Clara Barton's Biography by Elizabeth Brown Pryor

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Clara Barton's Biography by Elizabeth Brown Pryor

The author, Elizabeth Brown Pryor, wrote her biography of Clara Barton with the intent to not only tell her life, but to use personal items (diary and letters) of Clara’s found to help fill information of how Clara felt herself about incidents in her life. Her writing style is one that is easy to understand and also one that enables you to actually get pulled into the story of the person. While other biographical books are simply dry facts, this book, with the help of new found documents, allows Pryor to give a modern look on Barton’s life. This book gave a lot of information about Ms. Barton while also opening up new doors to the real Clara Barton that was not always the angel we hear about. Pryor’s admiration for Ms. Barton is clear in her writing, but she doesn’t see her faults as being a bad thing, but rather as a person who used all available means to help her fellow soldiers and friends along in life.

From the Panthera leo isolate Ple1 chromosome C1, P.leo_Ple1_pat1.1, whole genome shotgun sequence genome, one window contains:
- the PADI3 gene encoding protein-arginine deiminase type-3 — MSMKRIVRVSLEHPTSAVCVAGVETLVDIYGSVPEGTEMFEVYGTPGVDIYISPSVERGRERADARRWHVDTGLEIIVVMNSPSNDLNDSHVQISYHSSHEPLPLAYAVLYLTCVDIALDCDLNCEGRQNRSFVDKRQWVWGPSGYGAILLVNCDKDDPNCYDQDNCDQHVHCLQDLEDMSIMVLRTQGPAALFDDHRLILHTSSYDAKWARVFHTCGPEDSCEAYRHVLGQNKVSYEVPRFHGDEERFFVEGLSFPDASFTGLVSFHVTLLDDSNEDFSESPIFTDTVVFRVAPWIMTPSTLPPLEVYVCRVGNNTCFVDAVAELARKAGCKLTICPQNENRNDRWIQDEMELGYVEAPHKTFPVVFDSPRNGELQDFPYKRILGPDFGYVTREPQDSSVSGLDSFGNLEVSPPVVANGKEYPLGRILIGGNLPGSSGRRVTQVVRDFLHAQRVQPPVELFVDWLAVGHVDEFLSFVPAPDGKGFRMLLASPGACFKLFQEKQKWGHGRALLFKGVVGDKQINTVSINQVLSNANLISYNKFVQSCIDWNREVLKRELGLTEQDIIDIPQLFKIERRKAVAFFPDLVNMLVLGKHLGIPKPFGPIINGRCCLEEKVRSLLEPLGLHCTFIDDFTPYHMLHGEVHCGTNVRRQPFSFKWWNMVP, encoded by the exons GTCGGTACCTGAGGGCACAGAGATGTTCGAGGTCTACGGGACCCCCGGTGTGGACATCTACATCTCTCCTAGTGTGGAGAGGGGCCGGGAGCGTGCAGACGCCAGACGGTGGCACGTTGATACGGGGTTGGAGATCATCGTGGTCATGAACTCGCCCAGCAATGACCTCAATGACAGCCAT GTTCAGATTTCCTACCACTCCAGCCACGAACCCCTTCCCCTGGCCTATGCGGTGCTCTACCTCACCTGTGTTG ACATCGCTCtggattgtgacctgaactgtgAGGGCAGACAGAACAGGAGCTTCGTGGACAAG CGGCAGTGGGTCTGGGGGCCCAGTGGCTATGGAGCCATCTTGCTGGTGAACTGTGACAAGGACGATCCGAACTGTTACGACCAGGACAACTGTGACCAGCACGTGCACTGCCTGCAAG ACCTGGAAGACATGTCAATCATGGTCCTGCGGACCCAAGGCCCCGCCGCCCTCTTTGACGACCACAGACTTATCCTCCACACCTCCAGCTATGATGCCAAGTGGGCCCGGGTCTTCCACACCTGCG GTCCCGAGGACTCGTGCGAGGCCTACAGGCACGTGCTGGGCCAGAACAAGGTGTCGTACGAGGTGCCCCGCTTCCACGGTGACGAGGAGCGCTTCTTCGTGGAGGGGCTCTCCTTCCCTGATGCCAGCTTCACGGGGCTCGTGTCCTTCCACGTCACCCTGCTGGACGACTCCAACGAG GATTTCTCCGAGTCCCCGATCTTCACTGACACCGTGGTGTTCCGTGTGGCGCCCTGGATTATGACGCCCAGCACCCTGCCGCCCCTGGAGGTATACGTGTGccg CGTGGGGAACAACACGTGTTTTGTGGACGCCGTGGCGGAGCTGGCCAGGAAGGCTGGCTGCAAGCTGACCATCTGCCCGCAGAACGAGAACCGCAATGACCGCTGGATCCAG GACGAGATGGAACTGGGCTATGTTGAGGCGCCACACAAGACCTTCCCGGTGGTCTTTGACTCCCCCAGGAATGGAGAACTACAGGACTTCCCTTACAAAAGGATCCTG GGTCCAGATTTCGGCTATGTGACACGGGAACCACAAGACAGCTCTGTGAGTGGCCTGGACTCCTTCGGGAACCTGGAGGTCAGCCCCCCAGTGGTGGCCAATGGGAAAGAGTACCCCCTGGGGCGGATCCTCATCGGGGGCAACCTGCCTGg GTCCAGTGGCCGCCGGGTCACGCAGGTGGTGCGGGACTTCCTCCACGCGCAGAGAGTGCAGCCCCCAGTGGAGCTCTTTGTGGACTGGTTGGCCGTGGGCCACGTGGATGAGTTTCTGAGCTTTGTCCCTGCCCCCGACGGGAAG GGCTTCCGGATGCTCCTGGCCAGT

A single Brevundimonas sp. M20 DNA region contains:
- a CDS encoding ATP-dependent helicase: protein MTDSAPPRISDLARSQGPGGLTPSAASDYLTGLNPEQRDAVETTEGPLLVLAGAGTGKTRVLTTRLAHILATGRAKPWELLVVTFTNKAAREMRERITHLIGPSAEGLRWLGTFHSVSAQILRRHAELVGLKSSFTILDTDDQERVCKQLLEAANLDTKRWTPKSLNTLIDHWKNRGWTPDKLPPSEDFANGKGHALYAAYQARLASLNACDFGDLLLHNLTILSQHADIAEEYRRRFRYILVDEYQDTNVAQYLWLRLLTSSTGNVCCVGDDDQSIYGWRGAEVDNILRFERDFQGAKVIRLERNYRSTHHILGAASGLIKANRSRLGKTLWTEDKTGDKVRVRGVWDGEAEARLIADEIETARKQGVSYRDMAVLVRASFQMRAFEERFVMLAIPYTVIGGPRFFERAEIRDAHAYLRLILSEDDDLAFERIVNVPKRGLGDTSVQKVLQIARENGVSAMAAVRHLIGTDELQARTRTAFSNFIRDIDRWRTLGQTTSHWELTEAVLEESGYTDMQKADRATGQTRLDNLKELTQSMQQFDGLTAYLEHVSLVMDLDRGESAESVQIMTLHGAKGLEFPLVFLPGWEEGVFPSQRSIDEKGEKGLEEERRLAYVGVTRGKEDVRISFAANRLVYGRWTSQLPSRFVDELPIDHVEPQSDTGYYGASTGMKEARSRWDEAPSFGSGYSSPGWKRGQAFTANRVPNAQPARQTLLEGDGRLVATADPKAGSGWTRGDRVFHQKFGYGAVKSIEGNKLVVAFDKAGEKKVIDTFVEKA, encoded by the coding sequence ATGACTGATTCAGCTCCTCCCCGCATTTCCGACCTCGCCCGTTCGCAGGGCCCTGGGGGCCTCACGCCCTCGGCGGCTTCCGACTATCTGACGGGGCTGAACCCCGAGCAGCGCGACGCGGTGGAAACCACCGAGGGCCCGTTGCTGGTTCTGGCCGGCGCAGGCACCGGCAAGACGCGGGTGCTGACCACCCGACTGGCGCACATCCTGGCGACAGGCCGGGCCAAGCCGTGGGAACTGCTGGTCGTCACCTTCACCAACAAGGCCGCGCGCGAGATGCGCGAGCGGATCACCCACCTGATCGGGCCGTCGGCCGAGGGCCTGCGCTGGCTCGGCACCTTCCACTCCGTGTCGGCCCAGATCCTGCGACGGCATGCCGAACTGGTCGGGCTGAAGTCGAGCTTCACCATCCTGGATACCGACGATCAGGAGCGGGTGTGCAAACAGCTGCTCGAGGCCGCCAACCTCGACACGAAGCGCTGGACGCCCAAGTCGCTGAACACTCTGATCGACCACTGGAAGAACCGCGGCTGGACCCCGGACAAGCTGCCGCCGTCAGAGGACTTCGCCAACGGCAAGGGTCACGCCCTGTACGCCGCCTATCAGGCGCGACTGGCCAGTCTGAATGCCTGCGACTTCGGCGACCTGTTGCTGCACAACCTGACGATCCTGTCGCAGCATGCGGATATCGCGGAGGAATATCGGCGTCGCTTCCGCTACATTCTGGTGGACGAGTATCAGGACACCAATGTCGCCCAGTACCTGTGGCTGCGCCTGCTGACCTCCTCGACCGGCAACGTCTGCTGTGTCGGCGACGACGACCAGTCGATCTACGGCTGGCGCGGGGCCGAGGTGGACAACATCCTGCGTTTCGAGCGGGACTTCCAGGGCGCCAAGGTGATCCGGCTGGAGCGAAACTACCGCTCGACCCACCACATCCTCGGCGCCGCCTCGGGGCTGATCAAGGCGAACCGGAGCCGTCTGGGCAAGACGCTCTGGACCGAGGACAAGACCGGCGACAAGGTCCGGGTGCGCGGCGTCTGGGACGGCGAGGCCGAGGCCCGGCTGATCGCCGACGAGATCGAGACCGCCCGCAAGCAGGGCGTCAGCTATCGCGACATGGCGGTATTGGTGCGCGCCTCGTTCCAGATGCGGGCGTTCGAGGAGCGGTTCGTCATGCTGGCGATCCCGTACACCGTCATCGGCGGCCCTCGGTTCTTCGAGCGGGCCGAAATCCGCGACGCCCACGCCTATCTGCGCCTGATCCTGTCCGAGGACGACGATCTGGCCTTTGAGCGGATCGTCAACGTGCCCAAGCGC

Born on December 25, 1921, Clara grew up in a family of four children, all at least 11 years older than her (Pryor, 3). Clara’s childhood was more of one that had several babysitters than siblings, each taking part of her education. Clara excelled at the academic part of life, but was very timid among strangers. School was not a particularly happy point in her life, being unable to fit in with her rambunctious classmates after having such a quiet childhood. The idea of being a burden to the family was in Clara’s head and felt that the way to win the affection of her family was to do extremely well in her classes to find the love that she felt was needed to be earned. She was extremely proud of the positive attention that her achievement of an academic scholarship (Pryor, 12). This praise for her accomplishment in the field of academics enriched her “taste for masculine accomplishments”. Her mother however, began to take notice of this and began to teach her to “be more feminine” by cooking dinners and building fires (Pryor, 15). The 1830’s was a time when the women of the United States really began to take a stand for the rights that they deserved (Duiker, 552). Growing up in the mist of this most likely helped Barton become the woman she turned out to be.
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